Image 2: Injuries obtained through dog attack
Image 3: Bruises obtained through beating with metal batons
Subsequently, the transit group were asked to stand up. Because one of them was crying as he was so afraid, recounted the respondent, one of the uniformed men punched him in the stomach and told him “Money!”.
The respondent recalled how they were then forced to undress and had to stay completely naked for 10 minutes: “Even though we were injured they kept slapping us for 10 minutes”. Their money, backpacks, shoes and water were reportedly taken from them and never returned.
In total, the men were kept at the pushback site for one hour and 15 minutes, and when the respondent was asked whether they were offered any water or food during the whole pushback process, he replied: “Nothing but beating and humiliation – that’s all what we got”. Reportedly, all men in uniforms present at the site were involved in the violent assault and beating.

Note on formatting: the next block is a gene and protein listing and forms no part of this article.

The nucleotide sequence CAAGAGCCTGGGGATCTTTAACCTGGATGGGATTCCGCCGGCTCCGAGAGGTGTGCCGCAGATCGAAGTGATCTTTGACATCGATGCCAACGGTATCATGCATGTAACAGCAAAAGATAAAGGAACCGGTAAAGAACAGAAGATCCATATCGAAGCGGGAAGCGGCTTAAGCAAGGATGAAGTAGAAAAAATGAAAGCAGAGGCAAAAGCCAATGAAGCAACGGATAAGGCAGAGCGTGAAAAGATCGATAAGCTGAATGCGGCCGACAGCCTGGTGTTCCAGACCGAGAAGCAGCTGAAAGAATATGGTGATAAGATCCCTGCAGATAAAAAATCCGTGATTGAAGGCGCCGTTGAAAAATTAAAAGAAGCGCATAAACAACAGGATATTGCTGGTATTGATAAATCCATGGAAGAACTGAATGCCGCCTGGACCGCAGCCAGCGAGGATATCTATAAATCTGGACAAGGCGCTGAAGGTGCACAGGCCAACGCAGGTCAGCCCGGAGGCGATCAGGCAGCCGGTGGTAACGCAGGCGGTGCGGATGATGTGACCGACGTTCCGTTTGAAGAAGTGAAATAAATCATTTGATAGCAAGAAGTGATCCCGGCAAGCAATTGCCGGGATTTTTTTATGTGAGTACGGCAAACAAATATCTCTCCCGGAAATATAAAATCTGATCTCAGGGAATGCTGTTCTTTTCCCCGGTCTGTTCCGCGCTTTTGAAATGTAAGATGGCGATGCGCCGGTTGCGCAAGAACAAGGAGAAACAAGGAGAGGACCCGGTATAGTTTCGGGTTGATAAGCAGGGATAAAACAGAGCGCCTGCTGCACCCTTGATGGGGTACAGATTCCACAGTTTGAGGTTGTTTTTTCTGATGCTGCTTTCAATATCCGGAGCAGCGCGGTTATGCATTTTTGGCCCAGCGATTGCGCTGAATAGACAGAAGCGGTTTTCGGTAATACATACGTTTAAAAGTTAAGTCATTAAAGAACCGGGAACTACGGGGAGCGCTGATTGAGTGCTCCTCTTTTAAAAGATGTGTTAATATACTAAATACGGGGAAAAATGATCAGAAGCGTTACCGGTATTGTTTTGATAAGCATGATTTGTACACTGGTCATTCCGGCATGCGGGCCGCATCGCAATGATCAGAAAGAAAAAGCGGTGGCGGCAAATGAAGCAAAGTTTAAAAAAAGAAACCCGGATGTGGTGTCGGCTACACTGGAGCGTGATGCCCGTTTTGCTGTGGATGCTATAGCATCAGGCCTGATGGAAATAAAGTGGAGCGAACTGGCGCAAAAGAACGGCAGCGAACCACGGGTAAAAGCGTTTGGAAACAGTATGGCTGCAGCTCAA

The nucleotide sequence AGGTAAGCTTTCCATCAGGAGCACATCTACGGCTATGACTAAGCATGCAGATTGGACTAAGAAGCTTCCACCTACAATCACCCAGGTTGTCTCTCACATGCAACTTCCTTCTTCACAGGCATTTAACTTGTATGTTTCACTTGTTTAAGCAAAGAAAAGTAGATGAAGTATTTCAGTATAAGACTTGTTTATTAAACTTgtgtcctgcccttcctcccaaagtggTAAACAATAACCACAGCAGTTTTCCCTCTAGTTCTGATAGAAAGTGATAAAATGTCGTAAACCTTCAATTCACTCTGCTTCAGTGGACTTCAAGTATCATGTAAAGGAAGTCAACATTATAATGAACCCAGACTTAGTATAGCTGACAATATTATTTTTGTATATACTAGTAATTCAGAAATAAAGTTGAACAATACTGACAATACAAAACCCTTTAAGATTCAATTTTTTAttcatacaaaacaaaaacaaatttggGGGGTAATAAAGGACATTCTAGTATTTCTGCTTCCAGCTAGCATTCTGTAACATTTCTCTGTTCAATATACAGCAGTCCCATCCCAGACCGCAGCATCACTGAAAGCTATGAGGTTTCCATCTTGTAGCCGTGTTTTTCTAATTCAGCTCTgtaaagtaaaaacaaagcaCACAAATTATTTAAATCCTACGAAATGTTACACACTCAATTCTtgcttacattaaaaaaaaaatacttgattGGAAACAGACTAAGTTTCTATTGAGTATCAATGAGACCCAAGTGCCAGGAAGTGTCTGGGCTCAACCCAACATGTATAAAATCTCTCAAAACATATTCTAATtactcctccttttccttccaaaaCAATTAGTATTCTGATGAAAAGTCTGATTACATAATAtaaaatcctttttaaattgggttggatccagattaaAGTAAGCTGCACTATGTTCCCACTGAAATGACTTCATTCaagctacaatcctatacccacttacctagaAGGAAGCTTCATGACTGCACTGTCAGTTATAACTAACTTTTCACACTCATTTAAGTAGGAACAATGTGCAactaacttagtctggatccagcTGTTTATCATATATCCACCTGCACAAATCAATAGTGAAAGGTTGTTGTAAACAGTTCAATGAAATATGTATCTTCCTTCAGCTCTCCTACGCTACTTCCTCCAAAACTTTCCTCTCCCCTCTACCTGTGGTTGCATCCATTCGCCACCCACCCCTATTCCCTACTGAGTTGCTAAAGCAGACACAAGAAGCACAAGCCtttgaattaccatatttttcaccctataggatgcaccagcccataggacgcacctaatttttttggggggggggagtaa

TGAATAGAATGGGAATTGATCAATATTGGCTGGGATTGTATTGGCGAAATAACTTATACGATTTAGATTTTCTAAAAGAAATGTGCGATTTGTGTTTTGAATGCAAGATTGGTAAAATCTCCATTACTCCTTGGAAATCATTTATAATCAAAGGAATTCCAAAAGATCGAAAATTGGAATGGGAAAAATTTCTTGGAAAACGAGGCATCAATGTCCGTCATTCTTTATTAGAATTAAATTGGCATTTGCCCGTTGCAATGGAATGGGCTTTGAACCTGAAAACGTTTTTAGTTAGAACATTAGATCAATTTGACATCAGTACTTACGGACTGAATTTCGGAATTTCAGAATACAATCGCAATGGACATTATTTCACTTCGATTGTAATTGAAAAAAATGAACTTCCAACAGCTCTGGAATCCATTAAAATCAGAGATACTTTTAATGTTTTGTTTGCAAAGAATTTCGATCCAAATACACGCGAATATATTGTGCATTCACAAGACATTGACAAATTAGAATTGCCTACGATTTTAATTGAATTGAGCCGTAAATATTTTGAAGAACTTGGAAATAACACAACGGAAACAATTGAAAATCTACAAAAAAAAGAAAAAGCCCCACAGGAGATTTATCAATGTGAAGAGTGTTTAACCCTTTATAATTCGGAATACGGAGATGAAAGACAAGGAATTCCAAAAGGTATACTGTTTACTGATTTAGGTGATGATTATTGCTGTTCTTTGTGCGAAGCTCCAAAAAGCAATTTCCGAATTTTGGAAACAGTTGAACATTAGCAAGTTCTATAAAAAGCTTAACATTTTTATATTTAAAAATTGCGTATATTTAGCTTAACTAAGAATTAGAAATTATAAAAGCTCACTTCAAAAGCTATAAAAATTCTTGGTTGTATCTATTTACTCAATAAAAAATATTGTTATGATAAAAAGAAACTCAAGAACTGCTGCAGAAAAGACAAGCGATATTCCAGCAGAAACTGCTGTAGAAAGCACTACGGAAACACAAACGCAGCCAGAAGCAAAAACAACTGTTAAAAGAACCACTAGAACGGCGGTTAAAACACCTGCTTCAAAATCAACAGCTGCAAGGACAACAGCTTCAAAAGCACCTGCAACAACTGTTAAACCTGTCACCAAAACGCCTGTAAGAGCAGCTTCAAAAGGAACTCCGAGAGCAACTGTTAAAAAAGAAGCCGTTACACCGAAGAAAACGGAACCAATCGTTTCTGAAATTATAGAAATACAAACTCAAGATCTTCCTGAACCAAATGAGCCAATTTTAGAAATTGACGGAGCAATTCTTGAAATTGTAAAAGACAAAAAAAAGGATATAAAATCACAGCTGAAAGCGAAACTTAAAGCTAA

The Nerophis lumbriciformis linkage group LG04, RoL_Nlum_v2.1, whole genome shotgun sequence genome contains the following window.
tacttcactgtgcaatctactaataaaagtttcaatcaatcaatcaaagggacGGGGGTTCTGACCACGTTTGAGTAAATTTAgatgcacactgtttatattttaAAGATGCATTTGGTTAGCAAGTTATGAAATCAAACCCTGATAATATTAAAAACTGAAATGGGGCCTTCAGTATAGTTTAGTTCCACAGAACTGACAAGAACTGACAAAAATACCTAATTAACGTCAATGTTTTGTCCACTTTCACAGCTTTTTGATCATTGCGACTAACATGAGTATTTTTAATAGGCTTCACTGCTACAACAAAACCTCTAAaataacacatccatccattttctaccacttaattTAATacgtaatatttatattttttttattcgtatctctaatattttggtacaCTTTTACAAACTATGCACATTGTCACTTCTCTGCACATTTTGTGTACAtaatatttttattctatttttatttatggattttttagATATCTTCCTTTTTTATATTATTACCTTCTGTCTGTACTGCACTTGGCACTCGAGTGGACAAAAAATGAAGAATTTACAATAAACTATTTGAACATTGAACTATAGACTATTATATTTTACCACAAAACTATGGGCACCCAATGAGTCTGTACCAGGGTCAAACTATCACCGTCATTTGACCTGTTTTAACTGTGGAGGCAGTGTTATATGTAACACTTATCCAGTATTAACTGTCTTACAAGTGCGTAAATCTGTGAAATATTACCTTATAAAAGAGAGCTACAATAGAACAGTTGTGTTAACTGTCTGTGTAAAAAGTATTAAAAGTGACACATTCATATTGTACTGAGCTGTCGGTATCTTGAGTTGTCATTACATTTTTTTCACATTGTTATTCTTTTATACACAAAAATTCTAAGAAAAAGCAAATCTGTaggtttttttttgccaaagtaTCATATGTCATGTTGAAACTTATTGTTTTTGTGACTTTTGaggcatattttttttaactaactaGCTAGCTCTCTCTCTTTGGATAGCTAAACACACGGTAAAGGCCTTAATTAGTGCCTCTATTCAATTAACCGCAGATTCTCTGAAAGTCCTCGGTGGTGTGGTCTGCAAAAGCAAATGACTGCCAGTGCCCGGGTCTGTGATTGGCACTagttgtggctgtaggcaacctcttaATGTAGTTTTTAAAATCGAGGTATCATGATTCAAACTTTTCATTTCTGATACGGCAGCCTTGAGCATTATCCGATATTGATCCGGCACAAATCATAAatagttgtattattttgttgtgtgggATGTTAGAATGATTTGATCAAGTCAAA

According to the respondent, after the violent ordeal, an unofficial door in the fence, measuring about 2 x 1 meters, was opened and as the respondent was injured so seriously that he was unable to properly walk he was dragged by his legs by the uniformed men to the door and pushed through it; he was also threatened with the metal baton again and hit twice in order to move faster. All four men were pushed back at around 11:15 a.m. of May 12, 2022.
Reportedly, once in Turkish territory, the seriously injured respondent started walking through the forest for about one kilometer until they arrived at the village Malkoclar where they asked for help and eventually found a villager who called a taxi for the group which took them back to Edirne. The drive lasted about one hour and covered about 75 kilometers of distance. As they had all their belongings and money stolen by the uniformed men during the pushback, an organisation in Edirne paid for the taxi ride.
The respondent finally remarked: “We barely could walk, we lost everything and we had nothing left. Me and my friend could barely walk and I was bleeding from my hand. I was in a lot of pain”.
The intention to claim asylum in Bulgaria was expressed during the apprehension but the only reaction of the persons in uniform was ignorance and laughter.